@b0yle does a bang up job on ACTUALLY REPORTING on the wife of Jesus idiocy

First, check out his article here.

A couple of points I’d like to express. First, Boyle sorta misses the boat with the Gospel of Judas connection. It has been debunked – and shares a connection with King. No doubt, King is an apt scholar, as Mark Goodacre as pointed out; however, her tendencies are like those of Elaine Pagels – very, very esoteric. Her reading of the Gospel of Judas is awful. And, her identification of every group as “Christian” is hardly accurate.

Page from Codex Tchacos.

Page from Codex Tchacos. (Photo credit: Wikipedia)

The Gnostics – whom Boyle points out as connected to the idea of a higher role for women – were hardly Christians, but predated Christianity. They, like the orthodox Christians, had their own ideological drives. This scrap of paper, even if it is authentic and can be dated to the fourth century, is hardly authentic in relation to the Historical Jesus. All this does is show us that in Egypt, the Gnostics still carried some weight, still taught of Mary and Sophia.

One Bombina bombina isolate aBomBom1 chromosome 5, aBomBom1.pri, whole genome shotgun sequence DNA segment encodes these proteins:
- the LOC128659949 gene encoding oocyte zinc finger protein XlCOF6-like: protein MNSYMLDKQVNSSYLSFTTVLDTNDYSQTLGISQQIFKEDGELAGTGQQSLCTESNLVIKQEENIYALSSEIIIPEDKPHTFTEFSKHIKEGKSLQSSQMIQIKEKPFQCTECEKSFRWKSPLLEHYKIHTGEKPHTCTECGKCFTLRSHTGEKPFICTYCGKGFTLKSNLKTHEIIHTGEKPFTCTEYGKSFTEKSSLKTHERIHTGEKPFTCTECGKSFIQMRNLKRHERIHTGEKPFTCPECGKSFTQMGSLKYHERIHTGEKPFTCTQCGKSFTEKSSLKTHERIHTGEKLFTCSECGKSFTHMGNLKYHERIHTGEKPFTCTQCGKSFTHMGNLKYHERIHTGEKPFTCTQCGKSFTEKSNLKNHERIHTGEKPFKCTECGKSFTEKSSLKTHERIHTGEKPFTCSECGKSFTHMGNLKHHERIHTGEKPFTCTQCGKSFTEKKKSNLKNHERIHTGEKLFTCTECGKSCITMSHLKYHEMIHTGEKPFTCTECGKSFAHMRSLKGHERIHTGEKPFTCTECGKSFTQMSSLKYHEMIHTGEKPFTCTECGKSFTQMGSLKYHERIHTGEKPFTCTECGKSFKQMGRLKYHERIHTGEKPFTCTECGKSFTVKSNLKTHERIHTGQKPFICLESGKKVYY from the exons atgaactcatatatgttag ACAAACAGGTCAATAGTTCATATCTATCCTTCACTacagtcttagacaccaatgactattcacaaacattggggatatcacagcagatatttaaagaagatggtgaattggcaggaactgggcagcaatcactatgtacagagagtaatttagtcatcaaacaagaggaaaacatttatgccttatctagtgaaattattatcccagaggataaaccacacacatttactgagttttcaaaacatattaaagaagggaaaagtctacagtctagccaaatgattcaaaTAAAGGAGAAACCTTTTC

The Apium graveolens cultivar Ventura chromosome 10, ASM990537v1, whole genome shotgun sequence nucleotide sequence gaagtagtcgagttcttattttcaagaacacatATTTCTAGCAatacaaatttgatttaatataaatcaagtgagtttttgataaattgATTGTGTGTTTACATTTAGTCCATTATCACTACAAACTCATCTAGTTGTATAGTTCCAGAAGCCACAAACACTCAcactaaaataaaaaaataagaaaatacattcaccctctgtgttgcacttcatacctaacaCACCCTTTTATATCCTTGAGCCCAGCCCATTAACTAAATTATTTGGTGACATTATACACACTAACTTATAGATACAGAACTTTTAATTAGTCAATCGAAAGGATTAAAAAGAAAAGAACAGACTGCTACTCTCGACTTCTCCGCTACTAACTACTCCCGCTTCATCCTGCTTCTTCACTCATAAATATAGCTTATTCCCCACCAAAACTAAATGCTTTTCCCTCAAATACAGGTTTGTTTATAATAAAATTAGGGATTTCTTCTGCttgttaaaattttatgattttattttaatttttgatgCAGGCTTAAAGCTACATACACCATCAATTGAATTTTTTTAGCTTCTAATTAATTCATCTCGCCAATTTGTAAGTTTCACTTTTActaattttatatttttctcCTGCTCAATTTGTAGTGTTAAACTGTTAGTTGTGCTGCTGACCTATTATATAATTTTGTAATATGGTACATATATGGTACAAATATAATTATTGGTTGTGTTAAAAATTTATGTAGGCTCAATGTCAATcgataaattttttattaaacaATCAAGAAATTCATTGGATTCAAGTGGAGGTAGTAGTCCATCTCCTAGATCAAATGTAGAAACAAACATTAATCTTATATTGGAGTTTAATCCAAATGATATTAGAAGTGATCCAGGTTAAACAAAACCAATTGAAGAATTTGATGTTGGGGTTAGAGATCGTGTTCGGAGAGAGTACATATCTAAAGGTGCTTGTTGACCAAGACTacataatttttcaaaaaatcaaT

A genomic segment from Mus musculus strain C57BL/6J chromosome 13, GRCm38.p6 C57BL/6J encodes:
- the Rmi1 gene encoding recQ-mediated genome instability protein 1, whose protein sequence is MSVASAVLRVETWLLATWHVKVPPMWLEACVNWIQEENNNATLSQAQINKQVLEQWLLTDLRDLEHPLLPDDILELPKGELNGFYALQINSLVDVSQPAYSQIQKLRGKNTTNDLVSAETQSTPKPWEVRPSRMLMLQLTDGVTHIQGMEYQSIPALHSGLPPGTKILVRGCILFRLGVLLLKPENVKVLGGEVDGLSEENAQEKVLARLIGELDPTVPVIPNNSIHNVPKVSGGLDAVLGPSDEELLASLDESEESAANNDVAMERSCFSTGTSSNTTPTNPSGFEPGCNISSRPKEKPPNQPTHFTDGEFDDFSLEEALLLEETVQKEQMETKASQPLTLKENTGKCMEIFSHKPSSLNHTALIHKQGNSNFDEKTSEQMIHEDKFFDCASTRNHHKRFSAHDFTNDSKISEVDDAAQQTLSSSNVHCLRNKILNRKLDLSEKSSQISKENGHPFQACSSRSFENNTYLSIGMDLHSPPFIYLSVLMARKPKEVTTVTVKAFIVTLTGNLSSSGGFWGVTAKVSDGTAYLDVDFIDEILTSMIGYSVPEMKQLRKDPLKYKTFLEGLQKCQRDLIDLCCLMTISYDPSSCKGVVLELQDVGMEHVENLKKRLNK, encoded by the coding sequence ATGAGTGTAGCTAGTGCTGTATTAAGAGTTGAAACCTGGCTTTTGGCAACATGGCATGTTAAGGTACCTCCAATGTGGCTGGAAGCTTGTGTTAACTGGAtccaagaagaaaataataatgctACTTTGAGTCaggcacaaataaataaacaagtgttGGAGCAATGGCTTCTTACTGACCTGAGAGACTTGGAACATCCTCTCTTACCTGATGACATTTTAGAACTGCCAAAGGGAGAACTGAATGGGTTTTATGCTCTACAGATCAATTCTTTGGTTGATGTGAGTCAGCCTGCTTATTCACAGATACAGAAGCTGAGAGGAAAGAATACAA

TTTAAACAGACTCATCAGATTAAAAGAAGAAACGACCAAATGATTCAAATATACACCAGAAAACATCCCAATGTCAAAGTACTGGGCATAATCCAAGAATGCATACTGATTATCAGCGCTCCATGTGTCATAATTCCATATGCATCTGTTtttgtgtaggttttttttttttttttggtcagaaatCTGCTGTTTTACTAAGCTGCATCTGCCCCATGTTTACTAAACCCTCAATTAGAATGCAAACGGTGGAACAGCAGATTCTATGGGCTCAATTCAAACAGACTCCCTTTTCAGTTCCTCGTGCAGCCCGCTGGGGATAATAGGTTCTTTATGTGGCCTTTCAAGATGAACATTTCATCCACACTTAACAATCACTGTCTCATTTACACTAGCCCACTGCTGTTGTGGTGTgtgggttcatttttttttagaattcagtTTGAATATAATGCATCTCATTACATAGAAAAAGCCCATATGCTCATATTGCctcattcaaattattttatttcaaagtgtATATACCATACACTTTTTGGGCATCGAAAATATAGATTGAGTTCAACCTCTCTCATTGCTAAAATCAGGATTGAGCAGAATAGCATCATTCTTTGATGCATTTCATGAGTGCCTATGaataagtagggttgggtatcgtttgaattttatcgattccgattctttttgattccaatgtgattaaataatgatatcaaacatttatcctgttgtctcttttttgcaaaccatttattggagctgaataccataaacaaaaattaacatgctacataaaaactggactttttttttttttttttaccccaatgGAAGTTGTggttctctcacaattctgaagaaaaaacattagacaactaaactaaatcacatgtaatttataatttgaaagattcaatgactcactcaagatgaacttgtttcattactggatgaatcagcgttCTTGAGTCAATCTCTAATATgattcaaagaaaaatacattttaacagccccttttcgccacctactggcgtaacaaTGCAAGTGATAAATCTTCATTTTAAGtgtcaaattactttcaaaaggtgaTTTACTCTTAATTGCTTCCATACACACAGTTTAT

King has suggested that this better relates to the struggle of women in the early Church. While this struggle is real, it is hardly the struggle predominating the fourth century. Does anyone remember the period between 325 and 381? You have to remember that this was a time of Roman dominance of Christianity. It was not until later that the role of women in the Church came under fire. Read the canons of the synods and councils post 381. And Ehrman… oh Bart… He is following the same hunting trail as King.